isc-dhcpd server, HOSTNAME
Pieter.Donche at ua.ac.be
Sat May 9 13:09:58 UTC 2009
On Fri, 8 May 2009, Derek Ragona wrote:
> At 09:42 AM 5/7/2009, Pieter Donche wrote:
> FreeBSD7 with isc-dhcp30-server.
> It hands out an IP address, OK,
> but the BASH environment variable HOSTNAME is not set. Why?
> (A DNS server is active on the network and can succesfully be
> queried from a FreeBSD bash command (nslookup or host) to see
> the hostname associated with the IP-address)
> I have a later version of dhcpd running on FreeBSD without problems. If
> your DHCP scope is setup correctly and your DHCP clients are getting
> settings that work, I'm not sure what is the problem you are experiencing.
> You hostname variable can be set in the startup bash (or any other shell's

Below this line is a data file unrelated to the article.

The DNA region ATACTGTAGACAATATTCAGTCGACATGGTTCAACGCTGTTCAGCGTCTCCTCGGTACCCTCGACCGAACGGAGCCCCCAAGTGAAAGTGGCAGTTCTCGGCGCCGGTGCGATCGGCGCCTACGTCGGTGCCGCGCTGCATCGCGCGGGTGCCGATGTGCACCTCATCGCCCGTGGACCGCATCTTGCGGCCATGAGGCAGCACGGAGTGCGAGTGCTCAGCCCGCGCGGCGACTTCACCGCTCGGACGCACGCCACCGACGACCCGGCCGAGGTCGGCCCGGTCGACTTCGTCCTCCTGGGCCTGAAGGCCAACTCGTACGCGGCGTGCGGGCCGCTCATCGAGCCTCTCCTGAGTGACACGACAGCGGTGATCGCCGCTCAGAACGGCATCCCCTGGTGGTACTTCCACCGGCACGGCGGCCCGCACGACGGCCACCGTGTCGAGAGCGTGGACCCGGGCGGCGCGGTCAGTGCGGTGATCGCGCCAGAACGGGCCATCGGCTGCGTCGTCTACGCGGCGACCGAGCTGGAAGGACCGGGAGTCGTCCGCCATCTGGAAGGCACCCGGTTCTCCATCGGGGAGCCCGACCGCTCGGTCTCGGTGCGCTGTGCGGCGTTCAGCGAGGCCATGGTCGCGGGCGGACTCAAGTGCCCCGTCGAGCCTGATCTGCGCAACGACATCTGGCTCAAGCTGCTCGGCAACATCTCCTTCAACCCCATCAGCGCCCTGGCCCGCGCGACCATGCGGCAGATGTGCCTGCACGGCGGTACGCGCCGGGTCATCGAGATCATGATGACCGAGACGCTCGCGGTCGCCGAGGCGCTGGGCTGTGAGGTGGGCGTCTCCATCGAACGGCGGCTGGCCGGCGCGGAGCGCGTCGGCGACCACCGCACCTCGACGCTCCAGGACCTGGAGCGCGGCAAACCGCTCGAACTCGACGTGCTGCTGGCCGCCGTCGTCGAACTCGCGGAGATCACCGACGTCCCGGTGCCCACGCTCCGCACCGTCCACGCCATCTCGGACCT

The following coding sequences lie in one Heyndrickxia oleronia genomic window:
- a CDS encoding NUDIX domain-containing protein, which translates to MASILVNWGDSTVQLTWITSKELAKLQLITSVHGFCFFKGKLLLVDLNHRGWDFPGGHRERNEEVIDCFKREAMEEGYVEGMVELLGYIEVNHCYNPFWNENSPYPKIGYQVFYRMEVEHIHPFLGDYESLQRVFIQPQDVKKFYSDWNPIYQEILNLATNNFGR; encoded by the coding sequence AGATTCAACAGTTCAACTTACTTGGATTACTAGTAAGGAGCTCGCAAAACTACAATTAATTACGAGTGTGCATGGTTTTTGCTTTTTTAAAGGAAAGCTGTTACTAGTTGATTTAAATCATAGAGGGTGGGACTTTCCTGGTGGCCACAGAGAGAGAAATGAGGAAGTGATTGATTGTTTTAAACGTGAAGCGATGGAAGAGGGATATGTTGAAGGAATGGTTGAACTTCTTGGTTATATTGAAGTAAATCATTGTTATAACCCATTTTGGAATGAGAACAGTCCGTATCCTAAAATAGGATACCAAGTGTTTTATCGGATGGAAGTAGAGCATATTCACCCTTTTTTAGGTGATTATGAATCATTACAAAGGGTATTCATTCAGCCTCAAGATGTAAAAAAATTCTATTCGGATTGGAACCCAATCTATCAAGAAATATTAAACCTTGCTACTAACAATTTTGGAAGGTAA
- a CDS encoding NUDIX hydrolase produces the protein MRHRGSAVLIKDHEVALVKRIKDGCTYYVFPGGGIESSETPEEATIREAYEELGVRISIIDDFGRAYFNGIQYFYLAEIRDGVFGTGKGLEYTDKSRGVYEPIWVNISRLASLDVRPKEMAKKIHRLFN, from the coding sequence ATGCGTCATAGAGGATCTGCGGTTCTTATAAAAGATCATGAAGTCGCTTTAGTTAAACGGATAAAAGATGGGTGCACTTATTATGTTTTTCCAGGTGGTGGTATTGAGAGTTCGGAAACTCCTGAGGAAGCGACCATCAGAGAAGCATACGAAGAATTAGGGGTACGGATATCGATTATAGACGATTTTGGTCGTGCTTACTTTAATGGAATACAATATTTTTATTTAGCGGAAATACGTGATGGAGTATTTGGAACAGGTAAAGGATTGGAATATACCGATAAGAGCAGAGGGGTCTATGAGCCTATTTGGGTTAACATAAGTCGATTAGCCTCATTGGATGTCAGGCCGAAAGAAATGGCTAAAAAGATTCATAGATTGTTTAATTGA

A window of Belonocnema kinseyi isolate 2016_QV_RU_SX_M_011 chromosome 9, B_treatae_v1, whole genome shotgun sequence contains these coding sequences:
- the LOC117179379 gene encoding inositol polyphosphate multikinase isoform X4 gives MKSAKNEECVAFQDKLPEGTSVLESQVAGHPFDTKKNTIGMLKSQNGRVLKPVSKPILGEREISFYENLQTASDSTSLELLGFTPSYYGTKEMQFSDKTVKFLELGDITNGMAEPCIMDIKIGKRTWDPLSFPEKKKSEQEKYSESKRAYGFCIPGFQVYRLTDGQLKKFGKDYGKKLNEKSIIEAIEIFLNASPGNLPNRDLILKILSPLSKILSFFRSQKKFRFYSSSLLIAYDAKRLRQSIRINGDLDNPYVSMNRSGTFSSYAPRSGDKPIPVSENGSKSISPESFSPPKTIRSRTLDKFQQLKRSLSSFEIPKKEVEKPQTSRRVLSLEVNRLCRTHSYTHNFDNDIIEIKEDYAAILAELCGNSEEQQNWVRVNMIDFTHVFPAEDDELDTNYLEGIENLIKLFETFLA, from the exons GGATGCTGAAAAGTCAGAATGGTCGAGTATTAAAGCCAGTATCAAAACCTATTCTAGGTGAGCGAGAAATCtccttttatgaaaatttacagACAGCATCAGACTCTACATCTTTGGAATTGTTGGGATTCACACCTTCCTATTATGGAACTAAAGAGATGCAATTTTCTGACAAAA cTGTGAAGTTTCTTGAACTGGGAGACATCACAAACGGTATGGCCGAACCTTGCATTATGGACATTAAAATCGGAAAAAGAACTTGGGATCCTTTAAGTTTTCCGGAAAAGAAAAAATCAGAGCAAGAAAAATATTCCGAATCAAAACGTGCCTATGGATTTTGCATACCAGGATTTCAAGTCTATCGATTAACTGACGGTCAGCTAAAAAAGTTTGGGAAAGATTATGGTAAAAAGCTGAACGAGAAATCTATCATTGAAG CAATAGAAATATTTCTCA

> startup scripts) scripts on login.
Of course, it can be set by oneself in a startup script,
but this should not be needed...
In fact when I switch the network cable of that DHCP client PC
to another subnet, where another DHCP server is active (don't know
on what OS that DHCP server runs but certainly not FreeBSD), then
HOSTNAME is set.
My DHCPclient is triple boot (SUSE linux, FreeBSD7 and Windows),
With network cable again in first network (with the FreeBSD7/isc-dhcp-server
DHCP server) when I boot into SuSE Linux, the HOSTNAME variable is set ...
So it is the combination FreeBSD7-amd64/isc-dhcp30-server as a DHCP server
that does not set HOSTNAME ... I am puzzled why ...
case DHCP server DHCP client HOSTNAME env. var.
1 isc-dhcp30-server FreeBSD7-i386 not set
2 isc-dhcp30-server SuSE Linux 10.3 set
3 some DHCP server FreeBSD7-i386 set
on unkown serverOS
4 some DHCP server SuSE Linux 10.3 set
on unkown serverOS
I compared from case 1 and 3 all variables that are set after a
login (unix set command, and with a login using standard .profile and
.bashrc startup scripts as created when creating a new user via useradd),
and the only difference is precisely this HOSTNAME env. variable not
being set (and of course some of them derived from that env. var.)
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